This is a guest post by Elie Bursztein who writes about security and anti-abuse research. It was first published on his blog and has been lightly edited. This post provides a retrospective analysis of Mirai — the infamous Internet-of-Things botnet that took down major websites via massive distributed denial-of-service using hundreds
Cloudflare has been recognized as a leader in the “Forrester WaveTM: DDoS Mitigation Solutions, Q4 2017.” The DDoS landscape continues to evolve. The increase in sophistication, frequency, and range of targets of DDoS attacks has placed greater demands on DDoS providers, many of which were evaluated in the report. This
News outlets and blogs will frequently compare DDoS attacks by the volume of traffic that a victim receives. Surely this makes some sense, right? The greater the volume of traffic a victim receives, the harder to mitigate an attack - right?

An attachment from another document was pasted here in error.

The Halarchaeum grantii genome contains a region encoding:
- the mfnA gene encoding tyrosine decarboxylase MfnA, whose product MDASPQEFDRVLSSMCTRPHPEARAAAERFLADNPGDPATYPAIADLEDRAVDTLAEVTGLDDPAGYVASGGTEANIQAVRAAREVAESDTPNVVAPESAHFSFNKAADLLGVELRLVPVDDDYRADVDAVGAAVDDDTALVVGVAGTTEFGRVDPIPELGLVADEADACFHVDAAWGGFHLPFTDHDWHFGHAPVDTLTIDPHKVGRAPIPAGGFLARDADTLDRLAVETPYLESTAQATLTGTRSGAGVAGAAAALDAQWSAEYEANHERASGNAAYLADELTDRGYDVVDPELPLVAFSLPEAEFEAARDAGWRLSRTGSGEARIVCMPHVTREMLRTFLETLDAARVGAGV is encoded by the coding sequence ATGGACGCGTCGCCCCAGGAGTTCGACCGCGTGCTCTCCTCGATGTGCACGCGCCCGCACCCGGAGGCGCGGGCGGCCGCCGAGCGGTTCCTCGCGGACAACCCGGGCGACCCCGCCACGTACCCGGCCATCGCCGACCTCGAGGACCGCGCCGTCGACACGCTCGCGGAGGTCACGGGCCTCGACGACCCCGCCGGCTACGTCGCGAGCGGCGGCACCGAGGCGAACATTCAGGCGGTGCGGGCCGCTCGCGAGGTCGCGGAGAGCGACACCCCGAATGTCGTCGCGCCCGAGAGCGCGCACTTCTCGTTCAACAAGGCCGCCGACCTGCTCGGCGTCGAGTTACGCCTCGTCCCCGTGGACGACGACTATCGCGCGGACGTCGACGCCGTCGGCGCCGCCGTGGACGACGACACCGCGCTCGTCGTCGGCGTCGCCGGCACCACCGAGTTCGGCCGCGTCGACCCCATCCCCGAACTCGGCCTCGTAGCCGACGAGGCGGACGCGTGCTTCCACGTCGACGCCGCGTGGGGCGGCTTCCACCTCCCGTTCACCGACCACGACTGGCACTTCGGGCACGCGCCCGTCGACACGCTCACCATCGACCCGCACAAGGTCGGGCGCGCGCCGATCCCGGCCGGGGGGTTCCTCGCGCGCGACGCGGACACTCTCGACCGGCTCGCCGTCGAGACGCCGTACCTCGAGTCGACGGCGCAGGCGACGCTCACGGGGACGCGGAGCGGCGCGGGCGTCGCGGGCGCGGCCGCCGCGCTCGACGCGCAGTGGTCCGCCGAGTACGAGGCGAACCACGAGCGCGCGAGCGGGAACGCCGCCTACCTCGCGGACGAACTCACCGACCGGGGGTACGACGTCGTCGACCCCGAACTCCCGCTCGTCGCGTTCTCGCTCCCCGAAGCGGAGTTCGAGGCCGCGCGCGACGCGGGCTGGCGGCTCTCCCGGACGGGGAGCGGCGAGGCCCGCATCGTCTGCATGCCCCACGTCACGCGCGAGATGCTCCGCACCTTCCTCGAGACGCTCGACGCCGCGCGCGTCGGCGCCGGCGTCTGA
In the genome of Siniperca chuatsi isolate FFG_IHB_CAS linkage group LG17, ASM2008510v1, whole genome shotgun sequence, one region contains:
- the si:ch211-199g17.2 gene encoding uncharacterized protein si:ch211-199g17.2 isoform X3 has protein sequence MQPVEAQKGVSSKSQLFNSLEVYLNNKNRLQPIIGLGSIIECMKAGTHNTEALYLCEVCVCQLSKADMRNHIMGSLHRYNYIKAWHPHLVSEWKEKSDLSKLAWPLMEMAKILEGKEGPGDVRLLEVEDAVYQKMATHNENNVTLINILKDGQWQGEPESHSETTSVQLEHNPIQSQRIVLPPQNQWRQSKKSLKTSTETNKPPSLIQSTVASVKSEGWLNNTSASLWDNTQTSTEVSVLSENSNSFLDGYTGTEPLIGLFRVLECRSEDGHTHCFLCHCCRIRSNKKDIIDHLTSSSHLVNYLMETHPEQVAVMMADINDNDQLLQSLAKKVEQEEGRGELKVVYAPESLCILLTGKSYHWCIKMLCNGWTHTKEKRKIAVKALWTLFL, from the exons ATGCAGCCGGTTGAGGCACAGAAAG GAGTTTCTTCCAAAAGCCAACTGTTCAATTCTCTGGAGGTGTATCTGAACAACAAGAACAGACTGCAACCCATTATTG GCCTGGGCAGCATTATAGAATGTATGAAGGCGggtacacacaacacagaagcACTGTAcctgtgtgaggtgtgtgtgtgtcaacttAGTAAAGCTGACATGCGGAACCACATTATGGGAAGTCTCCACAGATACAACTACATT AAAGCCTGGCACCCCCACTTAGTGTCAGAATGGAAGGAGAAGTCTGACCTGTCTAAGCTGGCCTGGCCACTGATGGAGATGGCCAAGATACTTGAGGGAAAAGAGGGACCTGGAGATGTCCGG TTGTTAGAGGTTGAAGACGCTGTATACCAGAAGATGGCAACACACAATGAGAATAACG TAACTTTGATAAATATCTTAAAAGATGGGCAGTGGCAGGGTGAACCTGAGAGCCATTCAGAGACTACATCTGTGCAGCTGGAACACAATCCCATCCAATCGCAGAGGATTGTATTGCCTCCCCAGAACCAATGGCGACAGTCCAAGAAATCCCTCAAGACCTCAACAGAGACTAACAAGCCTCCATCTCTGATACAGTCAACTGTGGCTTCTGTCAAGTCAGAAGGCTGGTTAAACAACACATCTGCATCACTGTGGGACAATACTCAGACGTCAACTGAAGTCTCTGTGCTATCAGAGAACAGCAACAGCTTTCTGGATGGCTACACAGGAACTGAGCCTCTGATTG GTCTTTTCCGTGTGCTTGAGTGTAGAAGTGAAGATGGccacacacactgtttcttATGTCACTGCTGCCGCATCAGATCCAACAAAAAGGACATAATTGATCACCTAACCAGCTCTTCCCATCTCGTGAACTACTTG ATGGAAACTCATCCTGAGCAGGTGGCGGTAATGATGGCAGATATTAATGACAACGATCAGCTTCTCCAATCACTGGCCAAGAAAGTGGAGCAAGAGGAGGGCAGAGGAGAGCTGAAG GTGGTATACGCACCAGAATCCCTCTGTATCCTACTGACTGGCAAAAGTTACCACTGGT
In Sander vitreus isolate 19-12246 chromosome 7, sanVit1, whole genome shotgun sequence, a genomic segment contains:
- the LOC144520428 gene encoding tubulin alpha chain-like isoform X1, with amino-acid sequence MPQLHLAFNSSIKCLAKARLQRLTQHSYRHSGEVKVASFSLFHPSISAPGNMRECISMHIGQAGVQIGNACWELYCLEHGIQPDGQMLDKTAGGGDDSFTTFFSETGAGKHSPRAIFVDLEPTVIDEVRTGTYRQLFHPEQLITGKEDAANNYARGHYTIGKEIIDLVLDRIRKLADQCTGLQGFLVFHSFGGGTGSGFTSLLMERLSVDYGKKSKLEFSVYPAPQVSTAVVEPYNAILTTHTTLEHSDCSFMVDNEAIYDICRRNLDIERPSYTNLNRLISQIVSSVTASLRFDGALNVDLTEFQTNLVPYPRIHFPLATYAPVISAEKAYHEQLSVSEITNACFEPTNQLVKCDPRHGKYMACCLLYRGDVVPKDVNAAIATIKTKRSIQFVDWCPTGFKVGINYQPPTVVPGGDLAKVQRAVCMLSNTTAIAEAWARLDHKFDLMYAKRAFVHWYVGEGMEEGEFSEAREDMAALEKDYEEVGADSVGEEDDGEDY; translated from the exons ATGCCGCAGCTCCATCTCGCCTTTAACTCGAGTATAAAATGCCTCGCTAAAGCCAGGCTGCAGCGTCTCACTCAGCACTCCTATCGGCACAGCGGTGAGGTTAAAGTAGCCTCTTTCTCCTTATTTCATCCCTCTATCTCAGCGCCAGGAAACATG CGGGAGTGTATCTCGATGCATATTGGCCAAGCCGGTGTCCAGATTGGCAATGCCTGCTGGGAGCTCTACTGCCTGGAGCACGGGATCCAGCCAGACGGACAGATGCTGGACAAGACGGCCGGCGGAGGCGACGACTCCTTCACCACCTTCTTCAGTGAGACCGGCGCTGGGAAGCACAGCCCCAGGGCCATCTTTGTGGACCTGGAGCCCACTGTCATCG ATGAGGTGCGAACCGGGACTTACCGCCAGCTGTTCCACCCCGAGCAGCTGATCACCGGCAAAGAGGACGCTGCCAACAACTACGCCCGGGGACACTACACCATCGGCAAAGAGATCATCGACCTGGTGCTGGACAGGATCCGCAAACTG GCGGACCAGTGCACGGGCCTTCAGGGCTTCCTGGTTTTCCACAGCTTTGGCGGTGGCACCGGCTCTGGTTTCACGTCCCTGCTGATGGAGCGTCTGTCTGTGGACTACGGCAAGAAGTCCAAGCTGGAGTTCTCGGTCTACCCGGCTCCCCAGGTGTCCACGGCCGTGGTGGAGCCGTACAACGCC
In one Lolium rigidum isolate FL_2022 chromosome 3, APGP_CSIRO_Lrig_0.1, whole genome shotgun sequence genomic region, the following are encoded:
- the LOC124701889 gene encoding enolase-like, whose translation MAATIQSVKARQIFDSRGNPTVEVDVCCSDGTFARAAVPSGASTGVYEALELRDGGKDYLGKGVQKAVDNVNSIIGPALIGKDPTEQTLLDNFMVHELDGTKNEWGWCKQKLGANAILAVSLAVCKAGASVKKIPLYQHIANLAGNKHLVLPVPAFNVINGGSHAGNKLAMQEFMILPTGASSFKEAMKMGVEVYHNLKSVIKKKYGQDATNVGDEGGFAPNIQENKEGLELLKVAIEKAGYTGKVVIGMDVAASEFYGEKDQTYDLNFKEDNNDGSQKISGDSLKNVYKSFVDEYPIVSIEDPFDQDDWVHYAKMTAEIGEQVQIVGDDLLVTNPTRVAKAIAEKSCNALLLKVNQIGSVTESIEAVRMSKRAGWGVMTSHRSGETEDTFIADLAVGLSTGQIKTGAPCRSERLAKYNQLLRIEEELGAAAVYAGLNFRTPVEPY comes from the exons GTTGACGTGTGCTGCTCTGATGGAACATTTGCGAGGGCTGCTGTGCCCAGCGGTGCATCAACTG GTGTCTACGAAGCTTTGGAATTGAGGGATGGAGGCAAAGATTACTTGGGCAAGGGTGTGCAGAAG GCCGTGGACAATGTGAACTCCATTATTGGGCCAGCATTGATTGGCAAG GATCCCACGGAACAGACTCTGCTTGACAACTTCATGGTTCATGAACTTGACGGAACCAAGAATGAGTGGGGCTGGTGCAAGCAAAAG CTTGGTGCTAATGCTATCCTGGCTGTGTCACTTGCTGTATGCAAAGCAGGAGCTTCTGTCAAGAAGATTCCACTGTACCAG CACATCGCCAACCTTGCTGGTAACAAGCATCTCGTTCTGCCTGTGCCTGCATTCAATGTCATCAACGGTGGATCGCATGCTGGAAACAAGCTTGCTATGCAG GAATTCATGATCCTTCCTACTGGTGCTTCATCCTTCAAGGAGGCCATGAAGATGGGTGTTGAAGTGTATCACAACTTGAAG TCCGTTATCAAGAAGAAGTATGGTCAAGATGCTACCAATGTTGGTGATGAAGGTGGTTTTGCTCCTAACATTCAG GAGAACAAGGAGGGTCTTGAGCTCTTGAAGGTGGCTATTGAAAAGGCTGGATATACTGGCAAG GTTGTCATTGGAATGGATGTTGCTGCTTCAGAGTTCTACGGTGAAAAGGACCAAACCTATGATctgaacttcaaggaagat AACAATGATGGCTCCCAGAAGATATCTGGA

When building a DDoS mitigation service it’s incredibly tempting to think that the solution is scrubbing centers or scrubbing servers. I, too, thought that was a good idea in the beginning, but experience has shown that there are serious pitfalls to this approach. A scrubbing server is a dedicated
In the past, we’ve spoken about how Cloudflare is architected to sustain the largest DDoS attacks. During traffic surges we spread the traffic across a very large number of edge servers. This architecture allows us to avoid having a single choke point because the traffic gets distributed externally across